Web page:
Russell Davies: Microsoft shows its mettle by believing in consumer privacy

Do you have a chief privacy officer? You don't? Fair enough. Microsoft does, though. I've just been reading his blog because Microsoft recently made all sorts of interesting ripples in the world of advertising and privacy and it suddenly pricked my interest in the company again. I bet I'm not the only one.

Russell Davies: Microsoft shows its mettle by believing in consumer privacy

Microsoft made these ripples by announcing that the next version of its browser - Internet Explorer 10 - would have Do Not Track enabled by default. This means that, unless the user changed it, all sorts of online advertising services wouldn't be able to drop a cookie on that user's computer and therefore wouldn't be able to measure that person's behaviour or target them with advertising.

In some ways, this isn't a big deal - it's a single setting that can be easily changed by the user and is probably not top of the list of things you would care about when you think about installing a browser. And, frankly, this is a long way from being a reality, as Do Not Track isn't an established protocol and Explorer 10 is still in beta.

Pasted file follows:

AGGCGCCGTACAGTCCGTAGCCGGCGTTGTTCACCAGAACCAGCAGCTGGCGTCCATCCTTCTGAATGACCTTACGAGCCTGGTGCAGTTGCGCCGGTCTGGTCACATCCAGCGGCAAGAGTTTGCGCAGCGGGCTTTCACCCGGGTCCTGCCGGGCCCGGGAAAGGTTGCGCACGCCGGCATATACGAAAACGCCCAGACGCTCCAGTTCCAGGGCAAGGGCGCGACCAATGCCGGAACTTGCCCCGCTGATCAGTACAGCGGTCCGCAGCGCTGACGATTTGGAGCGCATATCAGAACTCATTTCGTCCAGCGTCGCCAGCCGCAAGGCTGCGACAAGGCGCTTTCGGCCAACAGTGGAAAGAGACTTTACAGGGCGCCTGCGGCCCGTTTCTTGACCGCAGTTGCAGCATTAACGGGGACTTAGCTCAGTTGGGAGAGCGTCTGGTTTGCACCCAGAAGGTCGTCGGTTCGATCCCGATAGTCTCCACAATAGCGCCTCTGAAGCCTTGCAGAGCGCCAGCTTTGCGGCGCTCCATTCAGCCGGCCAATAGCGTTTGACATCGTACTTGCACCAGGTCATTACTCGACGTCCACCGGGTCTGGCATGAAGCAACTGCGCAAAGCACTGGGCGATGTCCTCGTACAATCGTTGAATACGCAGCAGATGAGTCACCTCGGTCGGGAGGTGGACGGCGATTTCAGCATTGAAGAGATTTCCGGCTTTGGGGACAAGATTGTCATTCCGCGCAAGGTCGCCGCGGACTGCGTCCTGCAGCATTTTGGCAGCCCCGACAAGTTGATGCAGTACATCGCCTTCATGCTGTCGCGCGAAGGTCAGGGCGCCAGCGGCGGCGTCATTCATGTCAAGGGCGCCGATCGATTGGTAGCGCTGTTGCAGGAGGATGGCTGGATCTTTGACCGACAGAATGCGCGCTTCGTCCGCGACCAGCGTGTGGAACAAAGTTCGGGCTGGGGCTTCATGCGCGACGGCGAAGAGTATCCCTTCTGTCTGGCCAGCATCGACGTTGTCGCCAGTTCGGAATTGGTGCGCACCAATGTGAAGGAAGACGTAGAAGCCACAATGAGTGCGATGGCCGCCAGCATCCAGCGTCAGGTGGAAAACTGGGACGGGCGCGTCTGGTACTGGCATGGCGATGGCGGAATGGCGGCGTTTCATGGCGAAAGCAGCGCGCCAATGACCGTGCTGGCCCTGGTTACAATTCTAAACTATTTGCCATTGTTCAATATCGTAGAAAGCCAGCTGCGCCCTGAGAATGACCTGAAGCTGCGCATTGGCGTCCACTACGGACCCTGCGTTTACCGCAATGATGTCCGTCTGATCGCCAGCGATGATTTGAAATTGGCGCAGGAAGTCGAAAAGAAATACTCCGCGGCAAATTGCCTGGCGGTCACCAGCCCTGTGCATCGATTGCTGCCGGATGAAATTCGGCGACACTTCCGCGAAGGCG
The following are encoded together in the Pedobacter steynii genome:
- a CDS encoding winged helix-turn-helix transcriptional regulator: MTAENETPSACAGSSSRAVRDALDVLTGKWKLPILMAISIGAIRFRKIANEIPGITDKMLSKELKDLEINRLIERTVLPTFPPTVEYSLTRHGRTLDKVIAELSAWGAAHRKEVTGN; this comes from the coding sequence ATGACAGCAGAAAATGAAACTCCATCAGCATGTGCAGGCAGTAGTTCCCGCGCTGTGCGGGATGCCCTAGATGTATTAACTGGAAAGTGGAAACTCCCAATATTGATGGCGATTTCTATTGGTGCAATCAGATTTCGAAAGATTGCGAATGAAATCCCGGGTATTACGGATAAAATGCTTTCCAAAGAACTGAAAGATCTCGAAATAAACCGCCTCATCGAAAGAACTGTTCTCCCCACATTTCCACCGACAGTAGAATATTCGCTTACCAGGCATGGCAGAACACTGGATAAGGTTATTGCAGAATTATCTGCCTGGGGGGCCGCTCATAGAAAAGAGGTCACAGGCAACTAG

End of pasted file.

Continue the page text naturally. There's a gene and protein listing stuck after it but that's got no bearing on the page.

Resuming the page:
But, of course, in other ways, this is a huge and interesting deal. Not a few commentators have pointed out that Microsoft's big rival, Google, makes most of its money from online advertising (though Microsoft does pretty well out of it as well), and this move was widely assumed to be a tactical dig at the company.

Maybe it was, maybe not. What's perhaps more interesting is that Microsoft appears to think that a reputation for being respecters of privacy is a useful corporate resource right now. It is not alone in having a chief privacy officer, or in having a suite of privacy policies and protocols, but - as it has shown with Explorer 10 - it is not afraid to put its privacy principles into action and spend some money doing it (short-term money, at least).

There are a couple of interesting things to notice about this. First, privacy matters. At least, one large corporation that invests in lots of consumer research seems to believe that privacy is an issue that will steer consumer choices. Personally, I think they're right.

Second, Microsoft is still a smart and savvy competitor. Certainly, it is not the dominant business it once was, but it is a long way from resembling the likes of HP or Yahoo!. It has got good, smart products in mobile and gaming - categories that matter these days - and, crucially, there's a whole generation of young technologists who don't really remember Microsoft as a big bully and are quite excited to go and work for someone with its resources and reach.

It just goes to show - sometimes you just need to keep going. And maybe you should get a chief privacy officer.


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